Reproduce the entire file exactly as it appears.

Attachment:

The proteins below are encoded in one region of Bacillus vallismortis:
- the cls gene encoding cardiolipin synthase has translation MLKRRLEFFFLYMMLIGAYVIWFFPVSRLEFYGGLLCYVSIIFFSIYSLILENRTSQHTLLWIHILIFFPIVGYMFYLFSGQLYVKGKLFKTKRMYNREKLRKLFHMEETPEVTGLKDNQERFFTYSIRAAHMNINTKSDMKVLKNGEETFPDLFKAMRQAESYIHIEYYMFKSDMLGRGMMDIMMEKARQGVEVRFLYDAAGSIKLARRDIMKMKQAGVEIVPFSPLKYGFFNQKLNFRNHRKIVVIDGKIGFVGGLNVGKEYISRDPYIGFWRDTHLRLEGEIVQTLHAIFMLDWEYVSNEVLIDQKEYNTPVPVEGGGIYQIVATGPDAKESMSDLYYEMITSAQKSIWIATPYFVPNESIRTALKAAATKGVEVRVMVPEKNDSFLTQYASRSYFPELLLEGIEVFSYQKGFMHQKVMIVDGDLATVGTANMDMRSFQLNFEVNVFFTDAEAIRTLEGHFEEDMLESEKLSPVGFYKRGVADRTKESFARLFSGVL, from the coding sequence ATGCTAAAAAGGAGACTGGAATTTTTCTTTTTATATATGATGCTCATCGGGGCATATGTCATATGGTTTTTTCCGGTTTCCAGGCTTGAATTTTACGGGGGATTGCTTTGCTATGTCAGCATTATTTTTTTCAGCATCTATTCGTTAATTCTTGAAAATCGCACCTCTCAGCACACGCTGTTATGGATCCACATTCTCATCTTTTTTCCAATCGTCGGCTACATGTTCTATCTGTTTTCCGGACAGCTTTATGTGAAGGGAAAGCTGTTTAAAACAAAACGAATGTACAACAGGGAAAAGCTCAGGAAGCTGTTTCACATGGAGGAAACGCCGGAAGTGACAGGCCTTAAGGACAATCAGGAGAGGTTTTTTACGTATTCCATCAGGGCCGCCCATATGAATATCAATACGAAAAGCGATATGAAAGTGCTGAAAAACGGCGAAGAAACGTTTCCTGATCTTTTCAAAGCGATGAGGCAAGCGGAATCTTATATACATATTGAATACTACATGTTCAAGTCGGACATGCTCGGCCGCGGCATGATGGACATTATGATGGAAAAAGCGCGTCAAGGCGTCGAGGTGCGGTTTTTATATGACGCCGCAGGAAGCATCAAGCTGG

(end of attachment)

The proteins below are encoded in one region of Bacillus vallismortis:
- the cls gene encoding cardiolipin synthase has translation MLKRRLEFFFLYMMLIGAYVIWFFPVSRLEFYGGLLCYVSIIFFSIYSLILENRTSQHTLLWIHILIFFPIVGYMFYLFSGQLYVKGKLFKTKRMYNREKLRKLFHMEETPEVTGLKDNQERFFTYSIRAAHMNINTKSDMKVLKNGEETFPDLFKAMRQAESYIHIEYYMFKSDMLGRGMMDIMMEKARQGVEVRFLYDAAGSIKLARRDIMKMKQAGVEIVPFSPLKYGFFNQKLNFRNHRKIVVIDGKIGFVGGLNVGKEYISRDPYIGFWRDTHLRLEGEIVQTLHAIFMLDWEYVSNEVLIDQKEYNTPVPVEGGGIYQIVATGPDAKESMSDLYYEMITSAQKSIWIATPYFVPNESIRTALKAAATKGVEVRVMVPEKNDSFLTQYASRSYFPELLLEGIEVFSYQKGFMHQKVMIVDGDLATVGTANMDMRSFQLNFEVNVFFTDAEAIRTLEGHFEEDMLESEKLSPVGFYKRGVADRTKESFARLFSGVL, from the coding sequence ATGCTAAAAAGGAGACTGGAATTTTTCTTTTTATATATGATGCTCATCGGGGCATATGTCATATGGTTTTTTCCGGTTTCCAGGCTTGAATTTTACGGGGGATTGCTTTGCTATGTCAGCATTATTTTTTTCAGCATCTATTCGTTAATTCTTGAAAATCGCACCTCTCAGCACACGCTGTTATGGATCCACATTCTCATCTTTTTTCCAATCGTCGGCTACATGTTCTATCTGTTTTCCGGACAGCTTTATGTGAAGGGAAAGCTGTTTAAAACAAAACGAATGTACAACAGGGAAAAGCTCAGGAAGCTGTTTCACATGGAGGAAACGCCGGAAGTGACAGGCCTTAAGGACAATCAGGAGAGGTTTTTTACGTATTCCATCAGGGCCGCCCATATGAATATCAATACGAAAAGCGATATGAAAGTGCTGAAAAACGGCGAAGAAACGTTTCCTGATCTTTTCAAAGCGATGAGGCAAGCGGAATCTTATATACATATTGAATACTACATGTTCAAGTCGGACATGCTCGGCCGCGGCATGATGGACATTATGATGGAAAAAGCGCGTCAAGGCGTCGAGGTGCGGTTTTTATATGACGCCGCAGGAAGCATCAAGCTGG